Outstanding Differences

     The 1949 film The Heiress, directed by William Wyler, is based on Henry James's 1880 novel Washington Square. Any time a novel is converted into a screenplay there are always some obvious differences. In many cases the differences in the screenplay do not do the book any justice. In the film The Heiress, William Wyler incorporates some outstanding dissimilarities without venturing far from the original course of the book Washington Square. In my opinion some of the differences incorporated in the film heightened the story and left the viewer somewhat more satisfied than the book leaves the reader. The differences that are most outstanding are found in the changing character of Catherine.

     In the book Catherine is described as a plump, unattractive, and naive girl who is a social outcast. Catherine does not seem to have a mind of her own and lives to please her father, until Morris comes along. Catherine also seems to be a little behind normal society when it comes to being intelligent. She never has any clever comments and has a hard time keeping up with others in conversation.

     In the film version Catherine is not the eyesore that James had created her to be. Wyler gives us Olivia de Havilland, who is slim and attractive in a docile manner. In the film Catherine is shown to have some charming qualities about her when she is in non-threatening company. For an example, Catherine has no problem dancing with her Aunt Lavinia's friend because she is not worried about what he thought of her; but, when she is dancing with Morris (Montgomery Clift), she becomes nervous and clumsy because she is so worried about pleasing him. Another example indicates that, when Catherine is in the presence of her father (Ralph Richardson) she has nothing intelligent or witty to say, but when Catherine is in the company of her aunt (Miriam Hopkins), and the ladies she works with, she makes jokes and seems to be somewhat charming. The film gives the viewers a clue to Catherine's hidden intelligence, which is not clearly depicted in the book.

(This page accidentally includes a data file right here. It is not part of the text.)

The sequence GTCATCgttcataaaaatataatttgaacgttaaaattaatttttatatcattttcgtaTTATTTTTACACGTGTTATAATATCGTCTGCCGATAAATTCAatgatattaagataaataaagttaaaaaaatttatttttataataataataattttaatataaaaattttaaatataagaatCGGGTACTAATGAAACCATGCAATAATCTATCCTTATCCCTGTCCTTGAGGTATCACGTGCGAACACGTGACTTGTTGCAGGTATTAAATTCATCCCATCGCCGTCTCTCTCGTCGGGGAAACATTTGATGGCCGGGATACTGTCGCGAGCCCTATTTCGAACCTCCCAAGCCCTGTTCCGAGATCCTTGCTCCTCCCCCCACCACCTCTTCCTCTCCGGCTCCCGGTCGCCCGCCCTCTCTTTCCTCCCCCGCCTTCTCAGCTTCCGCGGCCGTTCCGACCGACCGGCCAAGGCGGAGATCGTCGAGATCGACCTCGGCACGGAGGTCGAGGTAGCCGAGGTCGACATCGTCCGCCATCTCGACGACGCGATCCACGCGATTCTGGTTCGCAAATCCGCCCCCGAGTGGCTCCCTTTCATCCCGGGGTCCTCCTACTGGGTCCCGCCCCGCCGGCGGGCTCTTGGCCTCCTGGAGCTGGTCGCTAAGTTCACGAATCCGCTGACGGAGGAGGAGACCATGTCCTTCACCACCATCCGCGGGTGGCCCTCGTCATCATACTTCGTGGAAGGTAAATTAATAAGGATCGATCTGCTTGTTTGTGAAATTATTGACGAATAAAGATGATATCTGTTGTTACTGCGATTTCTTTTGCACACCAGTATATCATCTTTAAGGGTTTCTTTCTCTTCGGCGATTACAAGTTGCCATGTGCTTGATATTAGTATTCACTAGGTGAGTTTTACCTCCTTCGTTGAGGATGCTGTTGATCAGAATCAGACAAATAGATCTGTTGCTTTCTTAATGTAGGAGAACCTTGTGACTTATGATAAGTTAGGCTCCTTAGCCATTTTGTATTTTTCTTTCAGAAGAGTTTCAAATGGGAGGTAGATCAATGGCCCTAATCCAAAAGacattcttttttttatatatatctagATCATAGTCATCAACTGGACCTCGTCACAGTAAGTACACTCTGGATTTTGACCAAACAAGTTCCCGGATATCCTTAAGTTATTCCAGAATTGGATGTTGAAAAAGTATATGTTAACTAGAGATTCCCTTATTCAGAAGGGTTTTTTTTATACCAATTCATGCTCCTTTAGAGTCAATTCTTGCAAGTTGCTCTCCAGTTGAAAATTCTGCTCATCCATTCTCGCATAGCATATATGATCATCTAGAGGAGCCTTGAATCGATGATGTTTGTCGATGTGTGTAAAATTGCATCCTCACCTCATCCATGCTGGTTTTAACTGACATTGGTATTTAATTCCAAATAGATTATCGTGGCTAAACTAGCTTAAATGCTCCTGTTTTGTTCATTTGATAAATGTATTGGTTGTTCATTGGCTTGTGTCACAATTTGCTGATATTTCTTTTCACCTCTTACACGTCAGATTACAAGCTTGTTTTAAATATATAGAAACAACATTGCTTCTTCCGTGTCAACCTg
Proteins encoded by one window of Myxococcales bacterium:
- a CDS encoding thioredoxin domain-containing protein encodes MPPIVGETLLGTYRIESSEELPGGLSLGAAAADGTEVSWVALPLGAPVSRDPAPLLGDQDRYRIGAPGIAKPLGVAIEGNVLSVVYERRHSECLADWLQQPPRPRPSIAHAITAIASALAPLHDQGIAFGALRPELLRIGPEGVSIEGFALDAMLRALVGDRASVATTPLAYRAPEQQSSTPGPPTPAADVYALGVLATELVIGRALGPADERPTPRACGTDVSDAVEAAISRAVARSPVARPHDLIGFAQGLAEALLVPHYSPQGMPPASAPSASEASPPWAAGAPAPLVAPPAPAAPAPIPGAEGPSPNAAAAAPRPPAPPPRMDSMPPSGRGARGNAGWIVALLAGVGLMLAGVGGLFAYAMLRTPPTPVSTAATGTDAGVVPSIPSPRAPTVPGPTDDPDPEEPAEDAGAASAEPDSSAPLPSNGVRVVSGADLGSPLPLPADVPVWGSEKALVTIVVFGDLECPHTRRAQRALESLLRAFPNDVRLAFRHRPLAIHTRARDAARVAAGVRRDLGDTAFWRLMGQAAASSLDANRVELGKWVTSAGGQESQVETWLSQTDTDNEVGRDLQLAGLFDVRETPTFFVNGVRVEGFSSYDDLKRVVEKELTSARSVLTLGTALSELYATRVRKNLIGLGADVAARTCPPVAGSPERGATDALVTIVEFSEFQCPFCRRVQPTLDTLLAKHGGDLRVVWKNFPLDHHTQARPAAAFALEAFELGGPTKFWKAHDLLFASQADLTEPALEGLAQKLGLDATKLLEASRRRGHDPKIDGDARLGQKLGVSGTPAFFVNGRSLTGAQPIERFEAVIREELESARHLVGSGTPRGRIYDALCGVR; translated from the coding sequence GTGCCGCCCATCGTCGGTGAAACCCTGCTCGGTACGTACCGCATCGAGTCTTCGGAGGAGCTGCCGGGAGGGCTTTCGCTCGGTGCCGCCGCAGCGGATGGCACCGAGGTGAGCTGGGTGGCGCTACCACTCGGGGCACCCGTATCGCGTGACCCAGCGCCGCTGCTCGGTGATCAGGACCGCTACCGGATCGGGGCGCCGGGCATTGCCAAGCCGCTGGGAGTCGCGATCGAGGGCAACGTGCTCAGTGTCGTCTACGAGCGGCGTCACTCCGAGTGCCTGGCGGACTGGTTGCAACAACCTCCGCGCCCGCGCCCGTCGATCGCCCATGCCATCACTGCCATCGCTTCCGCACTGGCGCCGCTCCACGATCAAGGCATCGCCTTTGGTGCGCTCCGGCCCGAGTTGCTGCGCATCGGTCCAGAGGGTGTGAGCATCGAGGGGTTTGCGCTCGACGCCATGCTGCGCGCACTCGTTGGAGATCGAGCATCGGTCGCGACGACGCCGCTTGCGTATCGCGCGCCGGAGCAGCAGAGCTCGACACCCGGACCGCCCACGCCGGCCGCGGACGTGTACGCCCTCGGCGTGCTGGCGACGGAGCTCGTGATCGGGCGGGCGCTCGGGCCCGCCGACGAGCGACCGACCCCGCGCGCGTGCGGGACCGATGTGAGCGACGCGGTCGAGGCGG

Finally the most outstanding difference between the book and the movie has to be the ending. In the book Morris returns fat and bald to Catherine after becoming a complete failure in life and asks Catherine to marry him. Catherine politely turns him down, and that is the end of the story. In the film Wyler shakes things up a little bit. When the still young handsome Morris returns after becoming a failure, Catherine leads him to believe that they will be married if he returns to her later in the night. When Morris returns, he knocks on the door and finds that Catherine had locked the door. As Morris gets more frustrated and bangs on the door, Catherine turns out the lights and strides triumphantly up the stairs to bed.

     In my opinion the film version of the ending is definitely much more gratifying than the book. I felt that Morris got exactly what he deserved. In the book Morris is not taught a lesson, and he has no idea of what Catherine went through the night he stood her up.

Kimberly A. Hunt

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